EXCLUSIVE: UK union BECTU says membership has “skyrocketed” in recent months due to overtime conditions.

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Union BECTU says membership has “skyrocketed” among the UK’s film visual-effects community as a result of its recent campaign highlighting unpaid overtime.

The UK’s largest entertainment union reports that hundreds of artists have joined in the last two months, making the VFX sector its fastest growing membership chapter.

“This is a sign of the strength of feeling,” Paul Evans, BECTU national officer, told Screen in an interview for an upcoming feature on the UK’s VFX sector. “Our members don’t believe that their management are managing them well.”

BECTU claims that on average UK VFX workers do 1.5 hours of unpaid overtime per day.

“Normally it is hard to get people to join a union because VFX is such a dispersed workforce but overtime is a massive issue,” he said. “They believe overtime could be managed properly. The magic bullet could be overtime payment.”

Attention is concentrated on The Moving Picture Company (MPC), which recently worked on The Martian and Batman V Superman: Dawn Of Justice, but other leading Soho shops are in BECTU’s line of fire.

BECTU has amassed the 50 percent of workforce (around 65 members) it says it needs to solicit trade-union recognition at MPC’s compositing department. That would mean that legally BECTU could bargain collectively on behalf of those full-time employees on overtime pay.

Evans said membership is rising at facilities including Framestore and Double Negative and a 50 percent threshold at those companies could lead to demand for recognition in the new year.

“At the moment, management doesn’t care,” claimed Evans. “VFX employees are contracted to work 40 hours a week with overtime ‘to be expected from time to time’. But overtime is regularly required.

“People who work on location understand that there is no alternative to overtime. But there are alternatives in visual effects. Facilities could manage things in a way that arranges for cover and doesn’t overwork people.”

MPC, Framestore and Double Negative were contacted by Screen but none were available for comment.

Code of Practice

Facilities trade body UK Screen has previously criticised BECTU for publishing what it called misleading information in its February 2014 survey VFX Working Time Charter.

UK Screen CEO Sarah Mackey has pointed out that its VFX members created and sign up to the UK VFX Code of Practice which she believes to be the only CoP in existence in the global VFX market.

“In addition, VFX companies invest heavily in training the UK-based workforce and on making pathways into the industry more accessible,” said Mackey. “Ensuring the maintenance of a highly skilled talent pool and cutting-edge R&D is key to attracting a critical mass of high-profile VFX projects to the UK.”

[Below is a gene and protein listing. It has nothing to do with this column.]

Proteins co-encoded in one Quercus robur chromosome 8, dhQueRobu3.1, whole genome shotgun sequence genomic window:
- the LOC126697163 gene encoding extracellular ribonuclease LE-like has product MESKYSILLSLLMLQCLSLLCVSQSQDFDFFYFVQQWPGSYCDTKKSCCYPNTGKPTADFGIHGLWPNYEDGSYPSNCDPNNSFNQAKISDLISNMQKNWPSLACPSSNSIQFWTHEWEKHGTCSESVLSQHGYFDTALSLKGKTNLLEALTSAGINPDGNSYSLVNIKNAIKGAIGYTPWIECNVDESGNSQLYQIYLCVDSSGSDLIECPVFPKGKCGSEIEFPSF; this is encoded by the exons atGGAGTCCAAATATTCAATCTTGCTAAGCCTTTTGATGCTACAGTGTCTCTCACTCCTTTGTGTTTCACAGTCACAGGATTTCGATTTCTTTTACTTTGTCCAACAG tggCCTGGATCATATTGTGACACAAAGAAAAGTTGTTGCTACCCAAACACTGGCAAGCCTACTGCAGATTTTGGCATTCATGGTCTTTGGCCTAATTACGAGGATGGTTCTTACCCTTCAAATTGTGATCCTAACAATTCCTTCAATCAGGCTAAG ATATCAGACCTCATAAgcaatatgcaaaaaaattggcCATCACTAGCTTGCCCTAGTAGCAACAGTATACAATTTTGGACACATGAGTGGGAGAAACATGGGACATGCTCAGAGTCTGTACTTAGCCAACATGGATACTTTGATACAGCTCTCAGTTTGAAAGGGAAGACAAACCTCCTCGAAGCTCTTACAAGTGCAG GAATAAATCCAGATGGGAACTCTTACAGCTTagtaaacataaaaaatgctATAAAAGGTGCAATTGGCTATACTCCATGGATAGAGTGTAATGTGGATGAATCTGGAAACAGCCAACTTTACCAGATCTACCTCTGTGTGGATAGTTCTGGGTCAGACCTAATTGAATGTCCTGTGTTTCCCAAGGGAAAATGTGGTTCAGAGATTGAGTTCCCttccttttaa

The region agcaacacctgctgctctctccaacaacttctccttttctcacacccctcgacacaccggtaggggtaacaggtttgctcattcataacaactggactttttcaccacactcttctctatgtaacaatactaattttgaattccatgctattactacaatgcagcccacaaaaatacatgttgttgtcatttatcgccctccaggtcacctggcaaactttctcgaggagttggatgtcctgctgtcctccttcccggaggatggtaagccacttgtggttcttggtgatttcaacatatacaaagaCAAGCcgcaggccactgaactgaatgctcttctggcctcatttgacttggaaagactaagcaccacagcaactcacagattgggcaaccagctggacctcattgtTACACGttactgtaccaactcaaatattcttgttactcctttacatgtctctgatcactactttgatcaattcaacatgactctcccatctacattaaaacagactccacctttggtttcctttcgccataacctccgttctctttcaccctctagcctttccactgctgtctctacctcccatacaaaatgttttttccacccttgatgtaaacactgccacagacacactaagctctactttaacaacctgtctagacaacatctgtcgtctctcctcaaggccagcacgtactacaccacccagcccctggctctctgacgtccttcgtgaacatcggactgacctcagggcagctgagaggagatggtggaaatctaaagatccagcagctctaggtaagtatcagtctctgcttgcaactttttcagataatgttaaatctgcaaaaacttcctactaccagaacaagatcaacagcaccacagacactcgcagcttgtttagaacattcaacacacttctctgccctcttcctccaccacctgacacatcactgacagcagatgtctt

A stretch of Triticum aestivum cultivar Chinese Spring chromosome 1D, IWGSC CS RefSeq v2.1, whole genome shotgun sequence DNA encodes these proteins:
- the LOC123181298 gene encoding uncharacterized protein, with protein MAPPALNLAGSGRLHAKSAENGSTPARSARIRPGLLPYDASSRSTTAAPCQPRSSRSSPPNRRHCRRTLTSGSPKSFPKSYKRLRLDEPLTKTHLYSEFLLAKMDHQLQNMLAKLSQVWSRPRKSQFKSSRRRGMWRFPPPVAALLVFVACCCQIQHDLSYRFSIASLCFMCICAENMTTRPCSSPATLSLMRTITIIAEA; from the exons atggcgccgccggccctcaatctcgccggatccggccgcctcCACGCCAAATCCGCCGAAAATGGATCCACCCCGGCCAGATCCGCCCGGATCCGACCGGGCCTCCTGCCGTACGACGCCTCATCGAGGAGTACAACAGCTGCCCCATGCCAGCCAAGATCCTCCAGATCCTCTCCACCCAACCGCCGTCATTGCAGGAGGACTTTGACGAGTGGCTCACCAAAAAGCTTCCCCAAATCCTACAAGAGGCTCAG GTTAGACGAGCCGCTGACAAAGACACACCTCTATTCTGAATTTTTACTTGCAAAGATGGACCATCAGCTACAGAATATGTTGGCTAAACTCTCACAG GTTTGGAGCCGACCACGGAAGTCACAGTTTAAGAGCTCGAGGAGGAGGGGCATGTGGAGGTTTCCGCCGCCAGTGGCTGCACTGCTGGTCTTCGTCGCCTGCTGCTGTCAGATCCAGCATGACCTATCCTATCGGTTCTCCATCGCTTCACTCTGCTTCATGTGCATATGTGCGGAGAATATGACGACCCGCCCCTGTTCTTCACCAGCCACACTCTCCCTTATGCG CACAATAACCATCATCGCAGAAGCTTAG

Mackay also points to Creative Skillset’s 2014 Workforce Survey which reported that 91% of the UK VFX workforce have a permanent contract, compared with 70% of the creative media workforce, and that average income of the VFX workforce is £45,900, “significantly higher than the wider creative media industries workforce (£33,900) and the UK working population (£27,271)”.

There have been calls from prominent visual-effects artists in the US, such as Digital Domain co-founder Scott Ross, for the formation of a US national or international union for the VFX community.

This came in the wake of the 2013 bankruptcy of VFX shop Rhythm & Hues, which collapsed partly because of financial demands placed on it to complete Life Of Pi. The 2013 and 2014 Oscar ceremonies were picketed by members of the VFX community demanding worker rights.

High-pressure deadlines

A chief complaint is the last-minute changes and high-pressure deadlines placed on VFX suppliers by studios.

“Studios are aware that their actions have consequences but they are not looking to sting people out of pay,” commented VFX producer Barrie Hemsley (The Martian), who was also interviewed for Screen’s upcoming feature on the UK’s VFX sector.

“They do expect to get what they paid for, in time and at the right quality and they will demand changes to perfect the picture or improve its marketing. The problem is that when these conversations happen, those doing the work will inevitably suffer from unrealistic deadlines. No one is ever asked not to work late to change a shot – they just want to know if it is possible. Ultimately, it is the responsibility of vendors in post to manage this.”

Unlike other film departments, said Hemsley, visual effects has lacked effective union representation because its work crosses over so many disciplines.

“Visual effects begins at storyboard stage and is always the last to finish. VFX is involved in development and fixes across every aspect of production and because of that has never had a defined set of working conditions. For example, what constitutes a working day when a facility is in one timezone and a director in another?”

In May of this year, long-time film employment negotiations between BECTU and production trade body Pact ended in stalemate, with the union deciding to set new pay rates for its crew working on US inward investment features and productions in receipt of the UK tax break.

Screen’s Business of VFX feature will run in January, 2016.